One of my most requested baked items was rum cake. I had made these for years for my mother in law because she loved them. And they were very easy to make and since Im not a baker when I found something that was easy and people loved, I replicated it over and over. When I catered a Christmas party that first year and the hostess asked about dessert, of course I suggested a rum cake. It was relatively unheard of in those days, but after that party, I had several people phone me to book their party as long as I would serve rum cake.

It was a giddy feeling knowing that something I made pleased complete strangers who were willing to pay me!

Another Christmas hit was my Almond Pinecone. It was a very simple cheeseball recipe with bacon and scallions, cream cheese, garlic, onion and parsley. But the presentation was WOW! The entire thing was shaped into the shape of a pinecone....wide at the top, narrowing to a point at the bottom. And then the whole thing was studded with whole almonds stuck into the cheeseball. All of this was set off with a sprig of pine needles stuck into the cheese at the top. It was served on 3 paper doilies red, white and green all on a silver platter with a variety of crackers. It was a big hit.

I loved doing summer parties because the menu could be so varied. Teriyaki chicken skewers grilled ahead and then chilled and served with a teriyaki dipping sauce, on a bed of leaf lettuce, accompanied by fruit salad displayed in a hollowed out watermelon, cold rice salad served in Chinese takeout containers, and individually wrapped fortune cookies was one menu that got lots of requests.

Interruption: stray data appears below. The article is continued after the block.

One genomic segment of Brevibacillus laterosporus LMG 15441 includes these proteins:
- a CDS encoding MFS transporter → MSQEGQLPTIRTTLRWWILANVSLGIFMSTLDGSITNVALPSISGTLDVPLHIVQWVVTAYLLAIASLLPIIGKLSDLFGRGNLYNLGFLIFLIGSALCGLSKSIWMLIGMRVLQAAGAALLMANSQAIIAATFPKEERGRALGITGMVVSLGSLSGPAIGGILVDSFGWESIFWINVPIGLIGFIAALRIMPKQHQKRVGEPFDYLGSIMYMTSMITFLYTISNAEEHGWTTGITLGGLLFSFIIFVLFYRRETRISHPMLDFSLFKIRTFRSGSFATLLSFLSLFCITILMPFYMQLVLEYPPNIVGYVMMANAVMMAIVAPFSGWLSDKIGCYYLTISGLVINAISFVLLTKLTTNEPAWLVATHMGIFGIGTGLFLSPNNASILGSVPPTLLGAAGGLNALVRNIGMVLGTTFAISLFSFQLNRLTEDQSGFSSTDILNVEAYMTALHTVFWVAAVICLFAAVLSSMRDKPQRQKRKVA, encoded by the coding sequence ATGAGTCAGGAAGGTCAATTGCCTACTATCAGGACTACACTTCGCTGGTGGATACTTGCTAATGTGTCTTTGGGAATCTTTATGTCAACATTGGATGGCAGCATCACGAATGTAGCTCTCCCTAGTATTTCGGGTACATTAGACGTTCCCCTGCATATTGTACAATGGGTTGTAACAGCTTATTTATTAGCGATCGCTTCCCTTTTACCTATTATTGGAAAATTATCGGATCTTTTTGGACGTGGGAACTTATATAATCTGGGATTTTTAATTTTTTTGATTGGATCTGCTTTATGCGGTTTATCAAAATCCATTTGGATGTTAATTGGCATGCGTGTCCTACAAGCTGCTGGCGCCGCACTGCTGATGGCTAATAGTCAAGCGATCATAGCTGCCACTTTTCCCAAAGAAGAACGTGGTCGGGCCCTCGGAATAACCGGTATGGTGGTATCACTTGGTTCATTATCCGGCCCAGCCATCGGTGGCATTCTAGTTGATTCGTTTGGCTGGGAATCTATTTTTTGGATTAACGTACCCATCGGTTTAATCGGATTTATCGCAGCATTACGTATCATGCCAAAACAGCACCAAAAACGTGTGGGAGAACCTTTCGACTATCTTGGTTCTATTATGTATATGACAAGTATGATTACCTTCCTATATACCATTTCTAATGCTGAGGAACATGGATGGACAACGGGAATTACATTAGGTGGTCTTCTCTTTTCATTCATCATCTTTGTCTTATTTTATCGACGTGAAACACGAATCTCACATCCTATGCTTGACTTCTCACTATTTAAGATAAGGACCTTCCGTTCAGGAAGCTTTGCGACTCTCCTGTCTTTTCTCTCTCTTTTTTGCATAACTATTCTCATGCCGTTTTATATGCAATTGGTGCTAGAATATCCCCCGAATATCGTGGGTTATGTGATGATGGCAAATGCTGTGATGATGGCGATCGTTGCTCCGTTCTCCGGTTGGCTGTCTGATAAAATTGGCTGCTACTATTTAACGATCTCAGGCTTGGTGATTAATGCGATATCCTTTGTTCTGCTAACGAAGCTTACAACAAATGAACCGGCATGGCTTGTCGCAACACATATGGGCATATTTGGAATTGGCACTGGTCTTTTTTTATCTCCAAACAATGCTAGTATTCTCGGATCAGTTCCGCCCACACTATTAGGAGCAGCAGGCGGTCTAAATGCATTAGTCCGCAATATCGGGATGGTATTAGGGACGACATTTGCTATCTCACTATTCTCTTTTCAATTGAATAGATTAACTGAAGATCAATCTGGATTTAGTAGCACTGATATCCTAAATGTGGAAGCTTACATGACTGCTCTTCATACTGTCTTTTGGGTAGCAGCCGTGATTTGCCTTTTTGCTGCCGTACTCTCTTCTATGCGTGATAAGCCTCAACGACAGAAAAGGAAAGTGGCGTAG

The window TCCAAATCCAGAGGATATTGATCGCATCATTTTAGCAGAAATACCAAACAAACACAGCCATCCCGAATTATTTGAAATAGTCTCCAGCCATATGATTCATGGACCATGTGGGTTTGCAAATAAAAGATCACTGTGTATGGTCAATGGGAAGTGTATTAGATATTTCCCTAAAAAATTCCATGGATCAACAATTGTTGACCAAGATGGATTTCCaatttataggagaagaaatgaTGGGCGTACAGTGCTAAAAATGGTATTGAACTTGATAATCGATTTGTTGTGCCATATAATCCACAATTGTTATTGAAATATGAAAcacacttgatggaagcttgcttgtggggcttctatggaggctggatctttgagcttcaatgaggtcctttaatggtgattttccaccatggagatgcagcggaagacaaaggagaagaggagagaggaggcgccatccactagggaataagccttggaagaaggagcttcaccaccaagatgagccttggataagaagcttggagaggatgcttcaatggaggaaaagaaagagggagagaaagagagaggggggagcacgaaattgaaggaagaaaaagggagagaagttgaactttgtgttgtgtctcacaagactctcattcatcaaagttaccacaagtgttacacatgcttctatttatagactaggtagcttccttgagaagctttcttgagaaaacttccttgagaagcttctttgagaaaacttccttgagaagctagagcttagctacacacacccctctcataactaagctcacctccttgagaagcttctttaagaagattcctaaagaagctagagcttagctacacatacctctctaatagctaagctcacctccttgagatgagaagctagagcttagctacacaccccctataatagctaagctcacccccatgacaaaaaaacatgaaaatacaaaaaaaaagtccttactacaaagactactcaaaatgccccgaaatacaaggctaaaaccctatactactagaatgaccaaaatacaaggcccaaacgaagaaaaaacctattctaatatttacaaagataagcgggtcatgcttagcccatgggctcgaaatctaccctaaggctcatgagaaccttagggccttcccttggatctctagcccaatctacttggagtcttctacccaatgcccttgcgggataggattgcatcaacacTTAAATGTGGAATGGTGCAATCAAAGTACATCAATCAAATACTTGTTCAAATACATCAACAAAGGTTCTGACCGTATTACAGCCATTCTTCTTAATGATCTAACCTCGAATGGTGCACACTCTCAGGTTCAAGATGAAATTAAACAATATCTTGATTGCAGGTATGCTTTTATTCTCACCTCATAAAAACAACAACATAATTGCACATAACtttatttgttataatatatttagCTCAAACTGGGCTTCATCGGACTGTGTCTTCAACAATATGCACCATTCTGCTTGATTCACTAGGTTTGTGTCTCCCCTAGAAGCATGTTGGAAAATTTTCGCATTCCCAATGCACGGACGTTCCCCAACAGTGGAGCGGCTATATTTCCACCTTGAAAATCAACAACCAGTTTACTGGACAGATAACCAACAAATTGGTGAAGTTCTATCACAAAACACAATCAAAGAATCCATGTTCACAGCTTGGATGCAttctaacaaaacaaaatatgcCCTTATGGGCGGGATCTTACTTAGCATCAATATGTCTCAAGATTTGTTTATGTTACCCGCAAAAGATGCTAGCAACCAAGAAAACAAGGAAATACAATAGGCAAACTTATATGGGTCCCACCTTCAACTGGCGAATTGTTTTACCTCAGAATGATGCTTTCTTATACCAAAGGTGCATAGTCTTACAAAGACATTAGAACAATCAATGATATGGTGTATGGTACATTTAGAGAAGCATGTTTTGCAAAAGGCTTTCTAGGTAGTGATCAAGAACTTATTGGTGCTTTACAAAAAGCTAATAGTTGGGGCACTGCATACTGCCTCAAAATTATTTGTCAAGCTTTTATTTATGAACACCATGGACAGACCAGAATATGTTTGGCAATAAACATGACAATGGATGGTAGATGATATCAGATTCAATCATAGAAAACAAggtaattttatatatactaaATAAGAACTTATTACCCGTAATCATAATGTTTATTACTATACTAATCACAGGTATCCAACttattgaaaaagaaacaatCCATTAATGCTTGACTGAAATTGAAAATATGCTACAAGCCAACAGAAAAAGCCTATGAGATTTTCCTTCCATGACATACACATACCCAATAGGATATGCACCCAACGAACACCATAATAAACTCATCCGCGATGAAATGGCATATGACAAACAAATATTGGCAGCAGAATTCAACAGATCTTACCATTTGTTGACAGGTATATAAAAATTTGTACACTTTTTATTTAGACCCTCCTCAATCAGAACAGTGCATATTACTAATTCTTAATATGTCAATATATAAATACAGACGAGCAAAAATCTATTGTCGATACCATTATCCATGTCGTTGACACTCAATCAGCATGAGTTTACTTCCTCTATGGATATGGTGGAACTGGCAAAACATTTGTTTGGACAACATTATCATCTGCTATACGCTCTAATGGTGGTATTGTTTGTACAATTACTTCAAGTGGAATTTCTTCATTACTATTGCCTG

I loved coming up with new ideas for serving and presentation. To me, it wasn't just how good the food might taste, although that was the reason I did well to begin with. But if it tasted good AND looked good, I knew I had something special to offer my clients.

I would serve dips in hollowed out red cabbages or frozen desserts in orange shells. The popular beer cheese in a hollowed out round of pumpernickel was a big request back then.

Stuffed mushroom caps were so popular and so versatile. You could stuff them with sausage, with bread crumbs, with chopped mushrooms and onions, with cheese. You could bake them with broth, or wine (my fave), or butter. You could wrap them with bacon (who could say no to that?). You could just about do anything with a whole mushroom and it would sell and be requested again and again.

Another big favorite from the Discover Dayton cookbook was called Asparagus Bites. These were incredibly simple, and somewhat inexpensive to make. Simple white bread with crusts trimmed off and rolled out flat was the basis for the bite. The cheese filling was blue cheese, cream cheese, crumbled bacon which once mixed was then spread on each slice of crustless bread, topped with an asparagus spear (from the can no less!) The whole thing was then rolled up and cut into thirds and then drizzled with melted butter. The recipe said you could use margarine but I found out a long time ago, there are some things you shouldn't skimp on and real butter made a huge difference. Popped into the oven for 15 minutes and before I could even tray them up, they would be gone. I can literally still feel the crunch of that baked, white bread and the sweet, buttery taste of those roll ups as I bit into one.

All of this parlayed into my ultimate dream called the Brown Bag.

Stay tuned for the story of my home delivered, brown bag lunches to offices, in the area I lived in. I recognized the need for this and dreamed up a concept and made it happen.

My husband bought the Discover Dayton cookbook for me, for my birthday way back in 1984. And now 34 years later I am remembering what it was like to be young, raising kids, without a lot of money, but full of hopes, ideas and dreams and making those dreams come true.

Almond Pinecone Cheeseball

Instructions Preheat oven to 350 degrees. Spread almonds on a baking pan and bake for 10-15 minutes, stirring occasionally until golden. ... Combine cream chees